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A tale of two castles

Lee Yu Kit
Lee Yu Kit • 10 min read
A tale of  two castles
Himeji Castle is regarded as the finest surviving example of prototypical Japanese castle architecture
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Himeji Castle is regarded as the finest surviving example of prototypical Japanese castle architecture

SINGAPORE (Feb 28): A landmark of Osaka city, Osaka Castle evokes images of shoguns and samurais. The image is appropriate, as it is historically associated with an important feudal period in the country’s history. Osaka could have become the capital of Japan —with the castle as its centre — instead of Tokyo.

What isn’t apparent however is that Osaka Castle is a recreation and a museum with a thoroughly modern interior, complete with elevators. This museum revolves around the life of one man who rose from obscurity to become the most powerful person in Japan. He played a central role in the history of the country.

Close-up of miniature figures depicting the Summer War in Osaka

His name was Hideyoshi Toyotomi and he lived in the 16th century. He was the driving force behind several historical events that would shape the Japan that we know. These include the consolidation of warring fiefdoms into a unified Japan, the land survey of the country, the confiscation of weapons from farmers, the stratification of Japanese society — which distinguished the farmer class from the warrior class — and the disastrous invasion of Korea as a prelude to an attempted invasion of China.

The mighty moats and graceful curved moat walls

Lowly born, Hideyoshi turned to the arts by refining the tea ceremony and taking up Noh opera, even as he subjugated his political rivals as the daimyo (Japanese feudal lord) through battles, alliances and subterfuge. In 1583, Hideyoshi ordered the construction of Osaka Castle as the greatest fort ever built in Japan, on the site once occupied by a temple. He unified Japan in 1591 but died in 1598.

His legacy would be short-lived: By 1615, his lineage ended with the defeat and suicide of his surviving son during the siege of Osaka. Osaka Castle was then captured by Tokugawa Ieyasu, who established the Tokugawa shogunate.

Enormous blocks of stone were used in the defensive walls

The fortress was destroyed in the siege of 1615 but the Tokugawa clan rebuilt an even mightier castle five years later (but that was razed in a fire caused by lightning in 1665). In the ensuing centuries, the castle was partially rebuilt, but conflicts destroyed much
of the structure and ancillary buildings.

The present-day castle tower was reconstructed in 1931 (although some of the surrounding structures date back to much-earlier periods). What is seen today of the main castle tower is largely the result of a restoration carried out in 1995 and completed in 1997.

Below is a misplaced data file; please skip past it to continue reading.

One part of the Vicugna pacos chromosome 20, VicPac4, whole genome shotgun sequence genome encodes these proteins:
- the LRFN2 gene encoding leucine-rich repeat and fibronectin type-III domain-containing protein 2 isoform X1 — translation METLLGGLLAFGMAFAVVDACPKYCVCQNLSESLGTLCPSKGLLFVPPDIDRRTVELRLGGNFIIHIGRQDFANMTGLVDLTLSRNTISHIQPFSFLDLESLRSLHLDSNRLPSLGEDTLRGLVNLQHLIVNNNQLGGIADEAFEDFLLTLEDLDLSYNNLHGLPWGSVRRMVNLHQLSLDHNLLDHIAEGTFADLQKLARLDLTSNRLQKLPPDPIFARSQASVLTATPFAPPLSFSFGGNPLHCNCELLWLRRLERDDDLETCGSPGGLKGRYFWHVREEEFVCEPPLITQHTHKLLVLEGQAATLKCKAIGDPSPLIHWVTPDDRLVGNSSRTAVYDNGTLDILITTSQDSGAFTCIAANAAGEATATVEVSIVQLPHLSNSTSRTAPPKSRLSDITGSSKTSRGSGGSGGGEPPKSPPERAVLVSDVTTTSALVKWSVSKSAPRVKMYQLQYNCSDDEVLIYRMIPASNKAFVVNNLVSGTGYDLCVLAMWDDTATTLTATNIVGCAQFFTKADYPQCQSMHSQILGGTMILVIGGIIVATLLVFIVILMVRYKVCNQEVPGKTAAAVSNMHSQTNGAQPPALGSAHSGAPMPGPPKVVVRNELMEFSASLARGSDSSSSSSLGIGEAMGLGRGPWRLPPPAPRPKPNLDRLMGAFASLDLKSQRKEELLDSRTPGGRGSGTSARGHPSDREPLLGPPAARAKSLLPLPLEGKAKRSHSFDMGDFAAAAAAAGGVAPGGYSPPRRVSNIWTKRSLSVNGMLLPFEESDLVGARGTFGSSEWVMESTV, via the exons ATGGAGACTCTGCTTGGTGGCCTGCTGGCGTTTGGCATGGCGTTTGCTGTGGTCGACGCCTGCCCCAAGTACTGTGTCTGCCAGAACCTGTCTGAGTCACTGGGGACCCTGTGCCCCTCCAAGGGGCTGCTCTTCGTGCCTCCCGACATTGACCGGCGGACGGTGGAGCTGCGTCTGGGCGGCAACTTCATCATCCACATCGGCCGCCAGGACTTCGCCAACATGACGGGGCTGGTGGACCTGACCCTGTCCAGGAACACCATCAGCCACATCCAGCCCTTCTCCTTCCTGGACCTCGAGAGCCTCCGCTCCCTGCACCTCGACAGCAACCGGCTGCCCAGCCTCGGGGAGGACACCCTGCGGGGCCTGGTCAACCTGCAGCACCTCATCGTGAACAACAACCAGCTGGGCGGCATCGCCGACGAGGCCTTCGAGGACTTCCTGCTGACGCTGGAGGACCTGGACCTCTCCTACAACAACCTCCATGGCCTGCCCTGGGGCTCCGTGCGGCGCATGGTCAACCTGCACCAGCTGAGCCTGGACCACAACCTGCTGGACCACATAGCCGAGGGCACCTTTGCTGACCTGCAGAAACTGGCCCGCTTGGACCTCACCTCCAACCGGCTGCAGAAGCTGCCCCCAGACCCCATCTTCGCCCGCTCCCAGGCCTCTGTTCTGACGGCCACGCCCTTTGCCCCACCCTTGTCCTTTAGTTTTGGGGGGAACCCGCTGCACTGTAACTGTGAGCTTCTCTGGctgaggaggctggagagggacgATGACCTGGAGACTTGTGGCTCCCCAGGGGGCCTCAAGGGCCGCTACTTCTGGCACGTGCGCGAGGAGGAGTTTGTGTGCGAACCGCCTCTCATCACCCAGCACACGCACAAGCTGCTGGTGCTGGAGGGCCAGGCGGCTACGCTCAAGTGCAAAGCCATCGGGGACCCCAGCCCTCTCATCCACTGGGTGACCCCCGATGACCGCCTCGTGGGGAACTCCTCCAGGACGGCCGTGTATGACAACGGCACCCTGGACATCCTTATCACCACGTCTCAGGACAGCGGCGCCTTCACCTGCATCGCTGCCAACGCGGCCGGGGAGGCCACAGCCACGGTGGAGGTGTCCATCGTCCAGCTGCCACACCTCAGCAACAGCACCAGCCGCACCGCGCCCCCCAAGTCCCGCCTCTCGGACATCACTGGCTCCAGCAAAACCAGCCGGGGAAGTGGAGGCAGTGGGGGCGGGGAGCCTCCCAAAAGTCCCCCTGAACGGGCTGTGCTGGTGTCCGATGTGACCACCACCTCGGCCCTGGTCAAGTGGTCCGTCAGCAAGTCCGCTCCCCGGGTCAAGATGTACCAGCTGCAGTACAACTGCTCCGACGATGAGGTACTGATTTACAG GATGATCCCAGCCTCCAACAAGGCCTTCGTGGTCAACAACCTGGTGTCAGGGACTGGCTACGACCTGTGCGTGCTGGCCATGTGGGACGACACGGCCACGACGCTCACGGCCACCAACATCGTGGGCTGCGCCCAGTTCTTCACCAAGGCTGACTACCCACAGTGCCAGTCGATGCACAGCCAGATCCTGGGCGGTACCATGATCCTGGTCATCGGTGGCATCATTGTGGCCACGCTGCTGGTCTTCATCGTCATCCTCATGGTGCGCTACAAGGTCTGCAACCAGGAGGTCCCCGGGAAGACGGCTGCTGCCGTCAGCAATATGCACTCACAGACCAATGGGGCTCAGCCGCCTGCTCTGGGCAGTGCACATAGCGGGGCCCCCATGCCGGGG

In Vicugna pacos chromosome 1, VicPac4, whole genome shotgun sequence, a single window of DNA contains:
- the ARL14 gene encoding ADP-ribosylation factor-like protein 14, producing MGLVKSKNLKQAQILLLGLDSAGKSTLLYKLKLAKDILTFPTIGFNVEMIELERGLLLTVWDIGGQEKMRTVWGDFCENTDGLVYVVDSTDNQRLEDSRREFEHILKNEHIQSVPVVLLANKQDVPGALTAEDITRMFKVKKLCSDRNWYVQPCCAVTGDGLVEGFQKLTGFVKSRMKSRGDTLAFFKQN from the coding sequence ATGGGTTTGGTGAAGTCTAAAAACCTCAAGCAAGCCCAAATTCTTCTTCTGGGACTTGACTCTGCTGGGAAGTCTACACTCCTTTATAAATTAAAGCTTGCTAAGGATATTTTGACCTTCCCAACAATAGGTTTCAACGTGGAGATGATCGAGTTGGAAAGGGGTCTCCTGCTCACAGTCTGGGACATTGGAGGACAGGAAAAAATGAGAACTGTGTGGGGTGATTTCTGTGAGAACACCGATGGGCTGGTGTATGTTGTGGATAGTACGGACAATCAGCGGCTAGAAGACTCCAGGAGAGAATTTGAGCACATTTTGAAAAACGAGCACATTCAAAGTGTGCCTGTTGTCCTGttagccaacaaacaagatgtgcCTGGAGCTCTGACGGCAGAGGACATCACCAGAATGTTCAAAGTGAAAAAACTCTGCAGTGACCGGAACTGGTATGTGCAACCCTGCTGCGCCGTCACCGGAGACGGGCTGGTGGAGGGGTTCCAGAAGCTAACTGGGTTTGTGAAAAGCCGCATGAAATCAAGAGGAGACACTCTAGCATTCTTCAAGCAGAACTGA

Although the main tower is a reconstruction, Osaka Castle is a magnificent sight against the skyline of the city. Thousands of visitors throng the castle complex and the 100ha Castle Park, which is home to over 600 cherry trees that bloom in spring. Much of the castle grounds are historically important and are centuries old, with 13 structures deemed Important Cultural Properties by the government. The most striking of these is the extensive moat built during the Tokugawa period, with a width of between 70 and 90 metres. The walls on both sides of the moat are said to be the mightiest in Japan — their graceful fan-shaped curves were more than an aesthetic feature, as scaling them was extremely difficult.

With a height of more than 20m, the walls were constructed from interlocking blocks of stone without the use of mortar. Boulders were quarried from distant sites and transported over long distances, including by barge, over the Seto Inland Sea. Massive stone blocks are also seen in the walls of the historical Otemon (western) gate outside the castle, with some smooth-faced blocks estimated to weigh several hundred tons.

The approach to Himeji Castle, with cut-outs in the walls for defence

Inside the castle is a modern climate-controlled museum with galleries and a museum shop. Visitors can opt for a guided tour, an audio-tour or wander through the various levels on their own. The recommended approach is to take the elevator to the observation deck on the eighth floor, where an outdoor balcony provides a 360° view of Osaka city.

Working downwards, there is an engaging miniature animated diorama of the main chapters in the life of Hideyoshi, artefacts from the period, a folding screen depicting the Summer War in Osaka, display panels, models and information about the castle. Also on site is a kitschy but popular wear-and-photograph samurai helmet and surcoat (a loose robe worn over armour) and a series of videos that provide further insights into the castle and the life and family of Hideyoshi.

Japanese castles emerged in the 15th century during the period of the warring states, with the larger ones built as administrative and military centres. Towns often grew around these strongholds. Of the many that were built, only a dozen from the feudal age remain. The rest having been destroyed as relics of the past or during wars.

The most spectacular and best preserved of these is Himeji Castle — located in Himeji city, an hour away from Osaka by train. It is also the only Unesco World Heritage-listed one in Japan.

When first seen, this castle on the hill is surreal. It presents a strikingly elegant vision, deserving of its name — the White Heron or White Egret Castle — with its white walls and flared grey roofs rising above the surrounding modern city. Although a fortification has stood on the site from the early 14th century, the castle as it appears today is some 400 years old.

The gleaming appearance of this structure is due in no small part to restoration works carried out between 2009 and 2015, which removed decades of grime. This followed earlier restoration efforts in the 20th century. The castle was not always so highly valued, however. In fact, it was earmarked for demolition about 150 years ago.